---the reaction of the Billionaires to Connie Mack's cleverly planted "demonstration iron lung" outside Shibe Park

---Chief Bender's problem with the way the umpires kept "switching baseballs" on him

---Danny Murphy trying to explain to a female reporter for the Oakland Tribune his interest in the porno tapes that Tony LaRussa had sent to his hotel suite

---Jack Coombs having to listen to Rickey's baiting him about his "cute little sister"

---During the final game that was played in Comiskey Park in 1933 (a neutral site in all respects), the picture of Storm Davis fumbling with a rubber glove before he'd shake hands with President Roosevelt, after Connie Mack had told him that FDR's paralysis was contagious.

Needless to say, this was no Field of Dreams, and it ended with Canseco charging a star-struck 1933 kid twenty bucks for his autograph. But it was a lot of fun writing it.
   50. Slivers of Maranville descends into chaos (SdeB) Posted: May 06, 2011 at 05:32 PM (#3819901)
So who's the greatest thinker of all time? Both Einstein and Newton have been mentioned. Confining our discussion for the nonce to Western culture, I'd probably go with Aristotle.
   51. GEB4000 Posted: May 06, 2011 at 05:54 PM (#3819922)
Doesn't Wagner have about the same build as Jeff Bagwell? I think he did ok against those all those bigger faster players.
   52. Blubaldo Jimenez (OMJ) Posted: May 06, 2011 at 05:57 PM (#3819928)
But there is no conceivable way he would be among the best hitters in baseball.



Right and there is no way that Ghengis Kahn could defeat Patton using similar assumptions to what you are making. You are kind of defeating the purpose of the argument.
   53. Ron J Posted: May 06, 2011 at 06:00 PM (#3819932)
#5 To me that argument makes as much sense as "Ruth couldn't play shortstop since he was left-handed. He can't be the greatest."

How a player compiles value is essentially trivia.
   54. GEB4000 Posted: May 06, 2011 at 06:03 PM (#3819936)
It's kind of weird that your praising a 6' 180lb guy as the best ever and denigrating a 5'11" 200lb guy in the same thread. Wagner had the athleticism to make whatever adjustments he needed to make. He probably wouldn't have stood head and shoulders above everybody else, but he would have been a major star.
   55. GuyM Posted: May 06, 2011 at 06:06 PM (#3819942)
AROM: the fact that Wagner would be an average-size SS today, rather than an above-average player, supports my point quite well I think.

I feel confident that Wagner wouldn't be a 130+ OPS+ guy, because I know he was a 150+ at the turn of the century. For him to be 130 today would mean that today's players are only a bit better than those Wagner played against. And we have lots of evidence that isn't true, such as shrinking variance of performance, tracking year-to-year changes in players' performance vs. their league, increasing size and strength of players. And of course we know that performance has improved dramatically over the past century in sports for which we have objective measures of performance.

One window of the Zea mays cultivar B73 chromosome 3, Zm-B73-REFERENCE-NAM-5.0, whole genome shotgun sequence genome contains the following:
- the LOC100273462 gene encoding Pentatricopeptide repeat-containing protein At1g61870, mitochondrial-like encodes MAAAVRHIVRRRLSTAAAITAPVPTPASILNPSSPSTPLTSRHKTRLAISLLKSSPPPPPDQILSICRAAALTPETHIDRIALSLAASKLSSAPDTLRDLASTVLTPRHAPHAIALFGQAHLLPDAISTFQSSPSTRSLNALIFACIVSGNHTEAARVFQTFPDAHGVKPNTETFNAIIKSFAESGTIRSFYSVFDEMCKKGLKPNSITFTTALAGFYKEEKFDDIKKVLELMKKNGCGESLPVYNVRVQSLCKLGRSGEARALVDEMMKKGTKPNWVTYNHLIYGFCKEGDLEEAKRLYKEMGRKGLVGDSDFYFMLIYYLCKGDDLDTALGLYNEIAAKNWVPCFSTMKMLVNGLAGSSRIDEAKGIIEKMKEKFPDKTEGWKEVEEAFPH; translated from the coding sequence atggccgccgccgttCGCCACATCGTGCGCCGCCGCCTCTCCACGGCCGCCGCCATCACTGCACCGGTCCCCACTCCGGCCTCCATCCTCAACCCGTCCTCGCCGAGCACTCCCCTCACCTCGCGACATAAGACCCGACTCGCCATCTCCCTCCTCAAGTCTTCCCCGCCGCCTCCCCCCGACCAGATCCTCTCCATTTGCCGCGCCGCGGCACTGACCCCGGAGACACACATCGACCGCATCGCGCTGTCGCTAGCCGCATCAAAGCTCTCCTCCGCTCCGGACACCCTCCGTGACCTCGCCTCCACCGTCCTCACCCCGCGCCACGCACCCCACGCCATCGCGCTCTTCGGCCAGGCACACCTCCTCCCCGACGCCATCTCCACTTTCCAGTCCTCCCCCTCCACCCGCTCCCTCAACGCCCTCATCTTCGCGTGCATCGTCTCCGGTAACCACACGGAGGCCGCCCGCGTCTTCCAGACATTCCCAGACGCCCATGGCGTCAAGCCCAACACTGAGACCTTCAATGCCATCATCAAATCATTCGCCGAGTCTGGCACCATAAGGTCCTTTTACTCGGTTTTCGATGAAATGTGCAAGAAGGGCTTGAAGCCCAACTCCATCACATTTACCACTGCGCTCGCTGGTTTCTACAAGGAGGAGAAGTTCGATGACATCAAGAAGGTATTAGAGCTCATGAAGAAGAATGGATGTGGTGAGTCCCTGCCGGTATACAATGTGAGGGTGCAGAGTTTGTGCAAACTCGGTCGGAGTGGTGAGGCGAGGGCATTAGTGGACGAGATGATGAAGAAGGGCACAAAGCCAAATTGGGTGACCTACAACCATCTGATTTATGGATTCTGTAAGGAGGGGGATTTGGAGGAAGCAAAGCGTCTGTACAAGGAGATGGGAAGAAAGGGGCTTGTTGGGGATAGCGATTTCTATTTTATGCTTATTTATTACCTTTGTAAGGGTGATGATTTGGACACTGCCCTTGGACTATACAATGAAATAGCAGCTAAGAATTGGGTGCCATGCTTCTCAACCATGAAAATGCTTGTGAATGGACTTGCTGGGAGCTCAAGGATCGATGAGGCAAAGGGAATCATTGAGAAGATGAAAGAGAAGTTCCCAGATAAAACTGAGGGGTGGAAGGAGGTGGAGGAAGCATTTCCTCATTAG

We also don't know whether Wagner could even handle SS today. Maybe yes, maybe no. Today's players are so much better, that I tend to doubt he could handle SS. You have to remember that Wagner was essentially playing against A or maybe AA players. Everything he did has to be interpreted in that context.
   56. GuyM Posted: May 06, 2011 at 06:10 PM (#3819946)
The point about Wagner's size isn't that a 5-11 player can't be very good. The point is that Wagner was considered an imposing physical specimen among his peers. And THAT tells you a lot about the quality of competition he faced, i.e. it sucked by today's standards. He faced vastly inferior pitchers. His BIP were handled by much slower fielders. All of the evidence of his excellence -- statistical and eye-witness testimonies -- has to be understood in that context.
   57. Papa Doc LaValliere Posted: May 06, 2011 at 06:11 PM (#3819947)
@50...Gauss and Plato come to mind, but I'm inclined to agree with Aristotle
   58. The Good Face Posted: May 06, 2011 at 06:15 PM (#3819953)
But Wagner would have access to better nutrition and training. He would be bigger and stronger and faster than the Real Wagner was.


Real Wagner was well known for adopting weight training way before the vast majority of his peers. He also didn't smoke and wasn't a heavy drinker, which probably put him ahead of many players of the time. While I'm sure modern weight training and nutritional science is better than whatever Real Wagner was doing, I'm not sure there would be vast gains there. In fact, he'd probably benefit less than almost any of his contemporaries, since they hadn't discovered the benefits of weight training at all.
   59. Ron J Posted: May 06, 2011 at 06:17 PM (#3819955)
#48 Wagner specifically not. He worked out. Very unusual for the day.

Also, Cy Young took conditioning as seriously as Steve Carlton.

I've posted this before but it bears repeating in a discussion of this nature.

(From the Diamond Appraised)

"My arm would get weak and tired at times, but never sore." Young said, "I credit it to my legs and my off-season conditioning.

"I ran regularly to keep my legs in shape. In the spring I'd run constantly for three weeks before I ever threw a ball. And I worked hard all winter on my farm, from sunup to sundown. [...} Swinging an axe hardens the hands and builds up the shoulders and back."

In addition he had his six "Rules for Pitching Success"